May 20, 2018
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What’s more important — presidential or party preference?

John Clarke Russ | BDN
John Clarke Russ | BDN
Robin Hall (far left) and Donna Pulver (seated) volunteer to be delegates to the Maine state Republican Convention in 2008 while Penobscot County Republican chairwoman Lois Bloomer of Hermon (right) talks with Hermon Republicans during Maine's GOP Caucus for Penobscot County at Husson College.


The Maine Republican Party’s caucus debacle rightly raises the question of the value of the caucus compared to the better-understood and more widely used primary.

Democrats hold their one-day caucus Sunday, Feb. 26. At least part of the measure of their success will be how many people attend. Even though the GOP caucus lasted a week and then was amended to allow another day for Washington and Hancock counties to host the meetings, statewide turnout failed to crack 6,000.

In contrast, some 45,000 Maine Democrats attended the 2008 caucus. That February, Sens. Hillary Clinton and Barack Obama were battling for front-runner status when the Maine event approached on the calendar. In 2008, Republicans drew about 5,200 participants.

This year, it would seem Maine Republicans would be as inspired as Dems were in 2008. Anti-Obama sentiments ran high after the economy continue to tank through 2009. Federal deficits soared, in part because of the $800-billion-plus stimulus package. The Affordable Care Act was seen as a sweeping incursion by the federal government into health care.

So where’s the passion?

Even setting aside the steep rise and fall of candidates Michele Bachmann, Rick Perry and Herman Cain, Republicans still should be engaged. They still face important questions about their standard bearer. Should they choose a more moderate candidate such as former Gov. Mitt Romney, whose private sector experience might be a formidable challenge to Mr. Obama? Should they choose a more experienced conservative insider such as Newt Gingrich? A libertarian and constitutional purist such as Ron Paul? A moral conservative such as Rick Santorum?

Part of the Maine GOP’s problem may have been that its caucus does not lead to a direct election of delegates corresponding with the local meetings. The process is truly a straw poll, and state delegates elected at the caucus are uncommitted to any candidate when they elect national delegates at the state convention in the spring. Democrats elect state delegates who reflect caucus results.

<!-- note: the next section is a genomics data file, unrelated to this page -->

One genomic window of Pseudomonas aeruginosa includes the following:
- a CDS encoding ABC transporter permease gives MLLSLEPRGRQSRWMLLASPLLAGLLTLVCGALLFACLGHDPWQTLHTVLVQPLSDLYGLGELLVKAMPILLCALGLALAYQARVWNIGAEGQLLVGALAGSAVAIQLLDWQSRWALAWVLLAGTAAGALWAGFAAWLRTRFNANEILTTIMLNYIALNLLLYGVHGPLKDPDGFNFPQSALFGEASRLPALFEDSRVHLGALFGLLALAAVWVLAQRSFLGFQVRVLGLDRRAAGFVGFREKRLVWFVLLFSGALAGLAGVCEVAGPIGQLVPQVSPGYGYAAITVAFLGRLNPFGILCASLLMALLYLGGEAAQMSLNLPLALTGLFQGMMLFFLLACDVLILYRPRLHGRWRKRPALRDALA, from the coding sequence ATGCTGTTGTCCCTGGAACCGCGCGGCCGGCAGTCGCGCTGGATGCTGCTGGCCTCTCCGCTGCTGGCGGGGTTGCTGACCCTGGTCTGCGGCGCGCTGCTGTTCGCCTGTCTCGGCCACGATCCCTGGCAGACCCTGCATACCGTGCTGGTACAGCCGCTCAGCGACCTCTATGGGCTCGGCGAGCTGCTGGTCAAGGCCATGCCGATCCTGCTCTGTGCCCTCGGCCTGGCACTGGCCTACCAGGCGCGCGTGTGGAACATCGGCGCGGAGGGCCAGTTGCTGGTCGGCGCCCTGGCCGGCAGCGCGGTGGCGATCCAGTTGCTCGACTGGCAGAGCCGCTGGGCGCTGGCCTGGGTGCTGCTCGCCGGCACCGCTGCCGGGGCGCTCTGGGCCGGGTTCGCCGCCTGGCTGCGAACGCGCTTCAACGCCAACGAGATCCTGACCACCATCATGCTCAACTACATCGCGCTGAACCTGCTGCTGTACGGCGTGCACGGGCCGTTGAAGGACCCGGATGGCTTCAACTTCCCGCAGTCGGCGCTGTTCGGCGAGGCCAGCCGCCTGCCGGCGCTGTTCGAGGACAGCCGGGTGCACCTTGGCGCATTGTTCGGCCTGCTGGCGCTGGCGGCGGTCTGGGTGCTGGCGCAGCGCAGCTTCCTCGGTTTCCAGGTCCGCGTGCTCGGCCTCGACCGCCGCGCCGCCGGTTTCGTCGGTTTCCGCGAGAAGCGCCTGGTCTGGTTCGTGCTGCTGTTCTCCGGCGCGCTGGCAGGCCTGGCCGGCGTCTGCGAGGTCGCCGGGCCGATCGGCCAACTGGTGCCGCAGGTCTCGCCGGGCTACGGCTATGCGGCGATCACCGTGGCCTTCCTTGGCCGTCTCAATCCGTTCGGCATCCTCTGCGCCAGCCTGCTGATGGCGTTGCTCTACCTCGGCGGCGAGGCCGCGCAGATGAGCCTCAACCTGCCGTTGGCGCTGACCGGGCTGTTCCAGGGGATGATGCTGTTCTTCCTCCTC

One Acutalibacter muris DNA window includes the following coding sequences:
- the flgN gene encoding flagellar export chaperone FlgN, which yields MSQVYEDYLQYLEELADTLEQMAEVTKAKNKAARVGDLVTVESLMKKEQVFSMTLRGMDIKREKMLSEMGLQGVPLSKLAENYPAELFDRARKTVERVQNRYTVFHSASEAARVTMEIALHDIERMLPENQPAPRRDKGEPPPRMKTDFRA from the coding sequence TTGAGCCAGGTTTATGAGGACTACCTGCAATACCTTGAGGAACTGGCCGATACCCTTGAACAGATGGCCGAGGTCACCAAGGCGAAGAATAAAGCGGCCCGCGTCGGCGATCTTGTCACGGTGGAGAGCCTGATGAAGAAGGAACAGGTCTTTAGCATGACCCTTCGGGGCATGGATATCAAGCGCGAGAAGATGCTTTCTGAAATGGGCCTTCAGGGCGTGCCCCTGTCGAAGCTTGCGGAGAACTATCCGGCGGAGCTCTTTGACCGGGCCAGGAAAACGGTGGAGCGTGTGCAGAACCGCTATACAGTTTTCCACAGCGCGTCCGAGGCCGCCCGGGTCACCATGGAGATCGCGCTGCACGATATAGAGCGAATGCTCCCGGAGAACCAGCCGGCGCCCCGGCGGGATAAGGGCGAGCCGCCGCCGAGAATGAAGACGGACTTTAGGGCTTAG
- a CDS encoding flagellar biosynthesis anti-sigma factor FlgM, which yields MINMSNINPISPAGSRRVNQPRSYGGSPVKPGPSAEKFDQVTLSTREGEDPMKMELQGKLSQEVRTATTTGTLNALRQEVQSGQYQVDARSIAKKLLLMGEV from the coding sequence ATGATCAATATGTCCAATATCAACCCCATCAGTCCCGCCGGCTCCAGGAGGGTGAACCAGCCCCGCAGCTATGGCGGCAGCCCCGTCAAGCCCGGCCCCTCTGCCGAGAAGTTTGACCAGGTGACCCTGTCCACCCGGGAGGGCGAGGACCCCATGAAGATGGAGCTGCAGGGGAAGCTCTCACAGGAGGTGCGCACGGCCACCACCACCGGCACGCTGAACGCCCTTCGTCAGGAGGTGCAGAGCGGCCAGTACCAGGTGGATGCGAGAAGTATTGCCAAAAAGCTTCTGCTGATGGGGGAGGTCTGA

Primary elections typically draw far more voters. It’s easier to stop by the town office, pick up the ballot, check off a name and drop it into a box or machine than to attend a meeting. And what a meeting. Participants listen to speeches by legislative candidates, hear pitches from local committee members to get more involved, and when the presidential process finally gets under way, they may have to defend their choice of candidate in the give-and-take.

It’s no wonder many stay home.

And if fewer people participate, aren’t they less likely to get out to vote in November? If a voter casts his primary ballot for Mr. Romney and the former governor wins the nomination, isn’t that voter more likely to be invested in that candidate and so more likely to get out to vote in the fall?

Perhaps, says Mary-Erin Casale, executive director of Maine’s Democratic Party. But the core voters who attend caucuses have cleared a kind of commitment threshold, she believes. They then are more likely to agree to host a house party for a candidate, make phone calls, drive people to the polls and so on.

“For us, it’s a huge organization tool,” she said.

Both Maine’s parties are required by state law to host a caucus every two years to remain as parties. If they decide to institute a primary, they may consider allowing unenrolled voters to participate. As long as obstacles exist to block one party’s members from influencing the nomination of the other party by unenrolling briefly and voting, their participation could help select a candidate with broader appeal.

If they stick to the caucuses, both parties should work to boost participation.

Correction: An earlier version of this article incorrectly stated the date of the Democratic caucuses. They are Sunday, Feb. 26, not Saturday, Feb. 25.

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